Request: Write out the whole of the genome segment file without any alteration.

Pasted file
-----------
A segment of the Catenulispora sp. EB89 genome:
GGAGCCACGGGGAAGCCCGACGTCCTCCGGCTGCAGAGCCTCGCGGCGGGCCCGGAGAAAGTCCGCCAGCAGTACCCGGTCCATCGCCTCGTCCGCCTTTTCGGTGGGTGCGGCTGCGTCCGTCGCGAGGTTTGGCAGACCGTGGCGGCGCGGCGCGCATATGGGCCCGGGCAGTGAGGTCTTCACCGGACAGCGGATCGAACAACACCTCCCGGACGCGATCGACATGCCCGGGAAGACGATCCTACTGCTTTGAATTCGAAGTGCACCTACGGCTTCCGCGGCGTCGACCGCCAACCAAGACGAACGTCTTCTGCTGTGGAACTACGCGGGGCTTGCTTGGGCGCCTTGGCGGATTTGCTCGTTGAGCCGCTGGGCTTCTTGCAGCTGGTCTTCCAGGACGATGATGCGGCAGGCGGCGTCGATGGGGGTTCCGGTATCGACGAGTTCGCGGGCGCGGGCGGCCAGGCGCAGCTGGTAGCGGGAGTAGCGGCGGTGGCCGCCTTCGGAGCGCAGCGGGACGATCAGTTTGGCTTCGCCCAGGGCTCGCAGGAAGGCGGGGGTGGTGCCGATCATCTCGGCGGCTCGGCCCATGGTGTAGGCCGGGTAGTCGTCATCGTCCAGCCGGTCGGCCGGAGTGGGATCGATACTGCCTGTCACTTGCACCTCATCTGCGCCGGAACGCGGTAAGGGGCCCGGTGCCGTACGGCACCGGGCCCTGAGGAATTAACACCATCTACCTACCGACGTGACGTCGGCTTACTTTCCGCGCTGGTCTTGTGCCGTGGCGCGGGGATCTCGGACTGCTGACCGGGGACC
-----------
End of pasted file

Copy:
A segment of the Catenulispora sp. EB89 genome:
GGAGCCACGGGGAAGCCCGACGTCCTCCGGCTGCAGAGCCTCGCGGCGGGCCCGGAGAAAGTCCGCCAGCAGTACCCGGTCCATCGCCTCGTCCGCCTTTTCGGTGGGTGCGGCTGCGTCCGTCGCGAGGTTTGGCAGACCGTGGCGGCGCGGCGCGCATATGGGCCCGGGCAGTGAGGTCTTCACCGGACAGCGGATCGAACAACACCTCCCGGACGCGATCGACATGCCCGGGAAGACGATCCTACTGCTTTGAATTCGAAGTGCACCTACGGCTTCCGCGGCGTCGACCGCCAACCAAGACGAACGTCTTCTGCTGTGGAACTACGCGGGGCTTGCTTGGGCGCCTTGGCGGATTTGCTCGTTGAGCCGCTGGGCTTCTTGCAGCTGGTCTTCCAGGACGATGATGCGGCAGGCGGCGTCGATGGGGGTTCCGGTATCGACGAGTTCGCGGGCGCGGGCGGCCAGGCGCAGCTGGTAGCGGGAGTAGCGGCGGTGGCCGCCTTCGGAGCGCAGCGGGACGATCAGTTTGGCTTCGCCCAGGGCTCGCAGGAAGGCGGGGGTGGTGCCGATCATCTCGGCGGCTCGGCCCATGGTGTAGGCCGGGTAGTCGTCATCGTCCAGCCGGTCGGCCGGAGTGGGATCGATACTGCCTGTCACTTGCACCTCATCTGCGCCGGAACGCGGTAAGGGGCCCGGTGCCGTACGGCACCGGGCCCTGAGGAATTAACACCATCTACCTACCGACGTGACGTCGGCTTACTTTCCGCGCTGGTCTTGTGCCGTGGCGCGGGGATCTCGGACTGCTGACCGGGGACC